FOR one who was no great politician, nor (as men go) especially wise, capable or virtuous, Charles of Orleans is more than usually enviable to all who love that better sort of fame which consists in being known not widely, but intimately. "To be content that time to come should know there was such a man, not caring whether they knew more of him, or to subsist under naked denominations, without deserts or noble acts," is, says Sir Thomas Browne, a frigid ambition. It is to some more specific memory that youth looks forward in its vigils. Old kings are sometimes disinterred in all the emphasis of life, the hands untainted by decay, the beard that had so often wagged in camp or senate still spread upon the royal bosom; and in busts and pictures, some similitude of the great and beautiful of former days is handed down. In this way, public curiosity may be gratified, but hardly any private aspiration after fame. It is not likely that posterity will fall in love with us, but not impossible that it may respect or sympathise; and so a man would rather leave behind him the portrait of his spirit than a portrait of his face, FIGURA ANIMI MAGIS QUAM CORPORIS. Of those who have thus survived themselves most completely, left a sort of personal seduction behind them in the world, and retained, after death, the art of making friends, Montaigne and Samuel Johnson certainly stand first. But we have portraits of all sorts of men, from august Caesar to the king's dwarf; and all sorts of portraits, from a Titian treasured in the Louvre to a profile over the grocer's chimney shelf. And so in a less degree, but no less truly, than the spirit of Montaigne lives on in the delightful Essays, that of Charles of Orleans survives in a few old songs and old account-books; and it is still in the choice of the reader to make this duke's acquaintance, and, if their humours suit, become his friend.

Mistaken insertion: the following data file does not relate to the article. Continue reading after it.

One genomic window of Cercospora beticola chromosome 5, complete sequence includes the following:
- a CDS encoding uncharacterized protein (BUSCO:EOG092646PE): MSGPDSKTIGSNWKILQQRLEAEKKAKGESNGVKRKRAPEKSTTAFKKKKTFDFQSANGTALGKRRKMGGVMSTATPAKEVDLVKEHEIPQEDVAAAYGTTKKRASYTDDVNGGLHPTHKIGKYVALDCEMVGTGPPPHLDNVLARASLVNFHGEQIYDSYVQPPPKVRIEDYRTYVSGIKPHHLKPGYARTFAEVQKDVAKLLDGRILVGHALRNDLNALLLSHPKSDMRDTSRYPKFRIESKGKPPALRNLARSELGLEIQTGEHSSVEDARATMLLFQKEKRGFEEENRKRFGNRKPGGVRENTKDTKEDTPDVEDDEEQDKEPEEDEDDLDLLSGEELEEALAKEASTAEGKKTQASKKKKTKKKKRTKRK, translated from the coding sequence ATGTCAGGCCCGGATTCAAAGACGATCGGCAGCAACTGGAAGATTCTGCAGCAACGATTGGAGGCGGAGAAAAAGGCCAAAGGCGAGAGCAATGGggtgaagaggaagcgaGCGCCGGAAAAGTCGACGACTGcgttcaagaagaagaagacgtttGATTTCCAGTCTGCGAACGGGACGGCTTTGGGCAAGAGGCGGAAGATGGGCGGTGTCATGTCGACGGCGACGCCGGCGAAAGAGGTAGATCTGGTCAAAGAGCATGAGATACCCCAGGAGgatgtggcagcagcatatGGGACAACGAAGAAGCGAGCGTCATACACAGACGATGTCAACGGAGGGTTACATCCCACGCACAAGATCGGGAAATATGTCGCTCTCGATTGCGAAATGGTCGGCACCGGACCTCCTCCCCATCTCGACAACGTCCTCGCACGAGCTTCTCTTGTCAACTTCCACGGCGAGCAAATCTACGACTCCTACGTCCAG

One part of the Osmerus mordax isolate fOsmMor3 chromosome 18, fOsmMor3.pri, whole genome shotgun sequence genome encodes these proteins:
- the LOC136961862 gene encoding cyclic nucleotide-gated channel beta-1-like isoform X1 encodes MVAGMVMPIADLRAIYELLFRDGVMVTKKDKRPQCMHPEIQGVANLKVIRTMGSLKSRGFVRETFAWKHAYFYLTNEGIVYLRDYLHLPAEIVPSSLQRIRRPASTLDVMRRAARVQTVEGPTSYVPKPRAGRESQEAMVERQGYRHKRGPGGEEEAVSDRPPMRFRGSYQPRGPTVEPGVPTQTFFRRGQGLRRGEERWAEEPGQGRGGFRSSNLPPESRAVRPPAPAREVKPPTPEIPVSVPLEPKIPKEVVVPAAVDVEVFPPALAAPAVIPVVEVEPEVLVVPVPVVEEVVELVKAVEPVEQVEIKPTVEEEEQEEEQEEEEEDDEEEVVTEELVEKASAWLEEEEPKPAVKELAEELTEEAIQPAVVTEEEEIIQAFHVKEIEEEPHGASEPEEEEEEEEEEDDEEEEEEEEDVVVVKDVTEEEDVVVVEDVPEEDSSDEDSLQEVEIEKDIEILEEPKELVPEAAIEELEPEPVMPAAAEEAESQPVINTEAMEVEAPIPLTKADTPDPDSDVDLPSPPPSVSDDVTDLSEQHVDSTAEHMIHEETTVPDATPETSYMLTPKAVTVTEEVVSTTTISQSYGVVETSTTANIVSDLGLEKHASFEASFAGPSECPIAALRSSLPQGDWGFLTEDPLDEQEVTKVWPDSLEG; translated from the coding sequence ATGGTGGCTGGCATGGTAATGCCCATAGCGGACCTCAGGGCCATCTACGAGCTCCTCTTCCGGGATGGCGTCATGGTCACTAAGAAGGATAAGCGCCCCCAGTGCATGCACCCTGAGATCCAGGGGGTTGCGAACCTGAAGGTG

She started talking about Picasso. She'd seen a retrospective